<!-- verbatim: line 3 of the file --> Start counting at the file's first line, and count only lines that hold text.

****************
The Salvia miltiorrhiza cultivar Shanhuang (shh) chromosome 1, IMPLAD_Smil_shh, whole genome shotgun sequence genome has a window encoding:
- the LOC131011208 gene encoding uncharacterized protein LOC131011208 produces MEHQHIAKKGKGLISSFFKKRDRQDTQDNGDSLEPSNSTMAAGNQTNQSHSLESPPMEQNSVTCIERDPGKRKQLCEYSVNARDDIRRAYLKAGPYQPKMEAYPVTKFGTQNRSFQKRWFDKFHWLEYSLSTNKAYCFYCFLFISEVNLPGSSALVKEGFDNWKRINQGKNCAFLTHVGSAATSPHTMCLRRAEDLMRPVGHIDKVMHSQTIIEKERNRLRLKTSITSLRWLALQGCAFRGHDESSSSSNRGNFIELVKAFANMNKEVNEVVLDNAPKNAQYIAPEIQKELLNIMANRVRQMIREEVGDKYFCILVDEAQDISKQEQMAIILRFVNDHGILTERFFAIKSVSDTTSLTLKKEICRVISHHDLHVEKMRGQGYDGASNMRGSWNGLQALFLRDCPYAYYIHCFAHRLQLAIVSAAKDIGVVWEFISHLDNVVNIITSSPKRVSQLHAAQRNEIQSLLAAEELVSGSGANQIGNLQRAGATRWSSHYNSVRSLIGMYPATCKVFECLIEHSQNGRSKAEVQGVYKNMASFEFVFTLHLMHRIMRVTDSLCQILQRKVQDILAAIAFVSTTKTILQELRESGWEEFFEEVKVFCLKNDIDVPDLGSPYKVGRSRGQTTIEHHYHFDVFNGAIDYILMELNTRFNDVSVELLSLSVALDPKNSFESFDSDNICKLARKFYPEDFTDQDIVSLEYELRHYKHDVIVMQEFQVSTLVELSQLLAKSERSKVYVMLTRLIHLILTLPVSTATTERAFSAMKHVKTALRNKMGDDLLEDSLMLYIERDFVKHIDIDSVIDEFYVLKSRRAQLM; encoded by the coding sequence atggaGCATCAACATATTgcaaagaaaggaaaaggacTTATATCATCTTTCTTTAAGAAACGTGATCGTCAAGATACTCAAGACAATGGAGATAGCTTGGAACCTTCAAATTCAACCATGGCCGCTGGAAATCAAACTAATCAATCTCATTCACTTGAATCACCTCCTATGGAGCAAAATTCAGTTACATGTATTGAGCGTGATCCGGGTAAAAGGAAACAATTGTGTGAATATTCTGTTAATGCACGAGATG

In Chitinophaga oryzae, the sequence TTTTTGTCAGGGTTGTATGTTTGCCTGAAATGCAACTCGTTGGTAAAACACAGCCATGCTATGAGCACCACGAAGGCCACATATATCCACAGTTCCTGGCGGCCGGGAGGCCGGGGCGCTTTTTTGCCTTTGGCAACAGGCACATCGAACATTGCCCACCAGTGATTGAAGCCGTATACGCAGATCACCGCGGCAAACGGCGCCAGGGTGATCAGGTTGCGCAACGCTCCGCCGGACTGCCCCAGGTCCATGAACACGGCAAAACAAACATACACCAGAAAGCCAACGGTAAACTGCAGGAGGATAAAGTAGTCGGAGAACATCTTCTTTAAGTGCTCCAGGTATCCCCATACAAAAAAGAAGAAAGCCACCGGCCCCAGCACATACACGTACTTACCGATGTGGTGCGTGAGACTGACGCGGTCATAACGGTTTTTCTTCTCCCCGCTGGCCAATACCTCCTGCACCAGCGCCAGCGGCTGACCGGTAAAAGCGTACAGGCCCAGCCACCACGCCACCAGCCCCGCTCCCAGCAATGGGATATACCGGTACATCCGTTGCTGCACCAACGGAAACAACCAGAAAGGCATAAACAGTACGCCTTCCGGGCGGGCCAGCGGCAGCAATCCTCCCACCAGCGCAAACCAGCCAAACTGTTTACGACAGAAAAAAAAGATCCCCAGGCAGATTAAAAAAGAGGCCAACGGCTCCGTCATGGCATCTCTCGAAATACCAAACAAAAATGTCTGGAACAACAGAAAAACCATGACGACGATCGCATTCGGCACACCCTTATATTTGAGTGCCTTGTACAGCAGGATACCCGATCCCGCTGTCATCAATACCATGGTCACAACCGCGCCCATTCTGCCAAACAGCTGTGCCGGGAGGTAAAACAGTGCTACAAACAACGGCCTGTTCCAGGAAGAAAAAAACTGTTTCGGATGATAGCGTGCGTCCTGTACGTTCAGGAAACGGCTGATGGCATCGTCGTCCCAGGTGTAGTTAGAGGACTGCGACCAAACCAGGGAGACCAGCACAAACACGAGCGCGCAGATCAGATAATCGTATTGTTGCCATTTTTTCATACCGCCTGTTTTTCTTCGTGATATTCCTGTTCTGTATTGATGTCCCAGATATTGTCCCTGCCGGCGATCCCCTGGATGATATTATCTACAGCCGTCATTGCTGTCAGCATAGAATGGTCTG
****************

In Chitinophaga oryzae, the sequence TTTTTGTCAGGGTTGTATGTTTGCCTGAAATGCAACTCGTTGGTAAAACACAGCCATGCTATGAGCACCACGAAGGCCACATATATCCACAGTTCCTGGCGGCCGGGAGGCCGGGGCGCTTTTTTGCCTTTGGCAACAGGCACATCGAACATTGCCCACCAGTGATTGAAGCCGTATACGCAGATCACCGCGGCAAACGGCGCCAGGGTGATCAGGTTGCGCAACGCTCCGCCGGACTGCCCCAGGTCCATGAACACGGCAAAACAAACATACACCAGAAAGCCAACGGTAAACTGCAGGAGGATAAAGTAGTCGGAGAACATCTTCTTTAAGTGCTCCAGGTATCCCCATACAAAAAAGAAGAAAGCCACCGGCCCCAGCACATACACGTACTTACCGATGTGGTGCGTGAGACTGACGCGGTCATAACGGTTTTTCTTCTCCCCGCTGGCCAATACCTCCTGCACCAGCGCCAGCGGCTGACCGGTAAAAGCGTACAGGCCCAGCCACCACGCCACCAGCCCCGCTCCCAGCAATGGGATATACCGGTACATCCGTTGCTGCACCAACGGAAACAACCAGAAAGGCATAAACAGTACGCCTTCCGGGCGGGCCAGCGGCAGCAATCCTCCCACCAGCGCAAACCAGCCAAACTGTTTACGACAGAAAAAAAAGATCCCCAGGCAGATTAAAAAAGAGGCCAACGGCTCCGTCATGGCATCTCTCGAAATACCAAACAAAAATGTCTGGAACAACAGAAAAACCATGACGACGATCGCATTCGGCACACCCTTATATTTGAGTGCCTTGTACAGCAGGATACCCGATCCCGCTGTCATCAATACCATGGTCACAACCGCGCCCATTCTGCCAAACAGCTGTGCCGGGAGGTAAAACAGTGCTACAAACAACGGCCTGTTCCAGGAAGAAAAAAACTGTTTCGGATGATAGCGTGCGTCCTGTACGTTCAGGAAACGGCTGATGGCATCGTCGTCCCAGGTGTAGTTAGAGGACTGCGACCAAACCAGGGAGACCAGCACAAACACGAGCGCGCAGATCAGATAATCGTATTGTTGCCATTTTTTCATACCGCCTGTTTTTCTTCGTGATATTCCTGTTCTGTATTGATGTCCCAGATATTGTCCCTGCCGGCGATCCCCTGGATGATATTATCTACAGCCGTCATTGCTGTCAGCATAGAATGGTCTG